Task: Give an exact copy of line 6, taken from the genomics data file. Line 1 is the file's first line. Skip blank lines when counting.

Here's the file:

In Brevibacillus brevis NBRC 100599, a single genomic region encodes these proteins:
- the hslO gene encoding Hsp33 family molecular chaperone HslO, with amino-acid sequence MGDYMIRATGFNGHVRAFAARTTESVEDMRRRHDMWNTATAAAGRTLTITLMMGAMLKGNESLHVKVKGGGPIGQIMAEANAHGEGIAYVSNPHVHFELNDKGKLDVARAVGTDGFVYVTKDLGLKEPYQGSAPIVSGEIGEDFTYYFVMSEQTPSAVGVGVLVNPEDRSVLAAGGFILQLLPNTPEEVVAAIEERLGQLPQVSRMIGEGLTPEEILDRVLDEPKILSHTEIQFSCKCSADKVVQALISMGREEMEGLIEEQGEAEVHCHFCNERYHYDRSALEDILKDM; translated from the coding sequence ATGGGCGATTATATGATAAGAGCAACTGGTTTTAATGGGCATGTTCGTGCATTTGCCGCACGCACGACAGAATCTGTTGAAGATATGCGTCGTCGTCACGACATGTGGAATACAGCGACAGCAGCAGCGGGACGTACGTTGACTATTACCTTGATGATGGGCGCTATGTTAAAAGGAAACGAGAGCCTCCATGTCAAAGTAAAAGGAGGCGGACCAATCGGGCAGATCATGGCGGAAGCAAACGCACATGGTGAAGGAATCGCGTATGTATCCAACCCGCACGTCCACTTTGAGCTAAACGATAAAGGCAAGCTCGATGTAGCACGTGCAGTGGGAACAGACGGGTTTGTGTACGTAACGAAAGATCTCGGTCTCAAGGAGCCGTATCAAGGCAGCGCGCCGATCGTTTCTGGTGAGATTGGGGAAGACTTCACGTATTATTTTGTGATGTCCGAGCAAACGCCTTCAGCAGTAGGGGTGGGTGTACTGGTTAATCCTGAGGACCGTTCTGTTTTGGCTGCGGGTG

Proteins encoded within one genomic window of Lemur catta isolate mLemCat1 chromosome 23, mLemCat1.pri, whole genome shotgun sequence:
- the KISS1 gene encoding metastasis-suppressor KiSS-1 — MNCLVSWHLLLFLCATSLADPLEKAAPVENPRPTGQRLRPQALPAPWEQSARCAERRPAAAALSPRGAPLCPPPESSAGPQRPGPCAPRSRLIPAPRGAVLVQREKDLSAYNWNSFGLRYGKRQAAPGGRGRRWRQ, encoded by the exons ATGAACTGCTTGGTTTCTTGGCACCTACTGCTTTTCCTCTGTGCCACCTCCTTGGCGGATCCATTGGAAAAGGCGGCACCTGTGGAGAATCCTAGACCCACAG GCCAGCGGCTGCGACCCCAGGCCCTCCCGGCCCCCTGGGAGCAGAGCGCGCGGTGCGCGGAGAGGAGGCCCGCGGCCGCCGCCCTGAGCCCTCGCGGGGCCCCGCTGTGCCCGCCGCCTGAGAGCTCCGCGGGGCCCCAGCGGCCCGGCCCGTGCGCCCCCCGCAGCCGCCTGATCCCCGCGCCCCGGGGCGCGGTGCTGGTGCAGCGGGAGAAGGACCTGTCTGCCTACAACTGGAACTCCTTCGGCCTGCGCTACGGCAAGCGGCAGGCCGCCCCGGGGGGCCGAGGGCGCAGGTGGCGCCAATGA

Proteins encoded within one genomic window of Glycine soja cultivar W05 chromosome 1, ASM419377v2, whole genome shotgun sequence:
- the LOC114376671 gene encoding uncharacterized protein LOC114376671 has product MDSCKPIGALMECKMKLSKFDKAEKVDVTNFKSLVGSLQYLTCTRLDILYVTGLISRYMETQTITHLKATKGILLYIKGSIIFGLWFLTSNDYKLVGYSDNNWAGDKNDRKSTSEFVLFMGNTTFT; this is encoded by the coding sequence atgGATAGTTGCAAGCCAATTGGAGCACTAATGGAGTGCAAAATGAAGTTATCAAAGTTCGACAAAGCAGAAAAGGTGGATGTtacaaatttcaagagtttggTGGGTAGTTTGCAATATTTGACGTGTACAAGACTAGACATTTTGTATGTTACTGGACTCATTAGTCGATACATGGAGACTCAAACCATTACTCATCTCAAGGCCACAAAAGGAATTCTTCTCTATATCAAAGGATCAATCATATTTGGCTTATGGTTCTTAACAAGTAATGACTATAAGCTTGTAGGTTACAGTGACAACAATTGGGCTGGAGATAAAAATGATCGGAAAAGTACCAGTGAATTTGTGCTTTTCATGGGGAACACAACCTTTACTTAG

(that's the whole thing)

- the LOC114376671 gene encoding uncharacterized protein LOC114376671 has product MDSCKPIGALMECKMKLSKFDKAEKVDVTNFKSLVGSLQYLTCTRLDILYVTGLISRYMETQTITHLKATKGILLYIKGSIIFGLWFLTSNDYKLVGYSDNNWAGDKNDRKSTSEFVLFMGNTTFT; this is encoded by the coding sequence atgGATAGTTGCAAGCCAATTGGAGCACTAATGGAGTGCAAAATGAAGTTATCAAAGTTCGACAAAGCAGAAAAGGTGGATGTtacaaatttcaagagtttggTGGGTAGTTTGCAATATTTGACGTGTACAAGACTAGACATTTTGTATGTTACTGGACTCATTAGTCGATACATGGAGACTCAAACCATTACTCATCTCAAGGCCACAAAAGGAATTCTTCTCTATATCAAAGGATCAATCATATTTGGCTTATGGTTCTTAACAAGTAATGACTATAAGCTTGTAGGTTACAGTGACAACAATTGGGCTGGAGATAAAAATGATCGGAAAAGTACCAGTGAATTTGTGCTTTTCATGGGGAACACAACCTTTACTTAG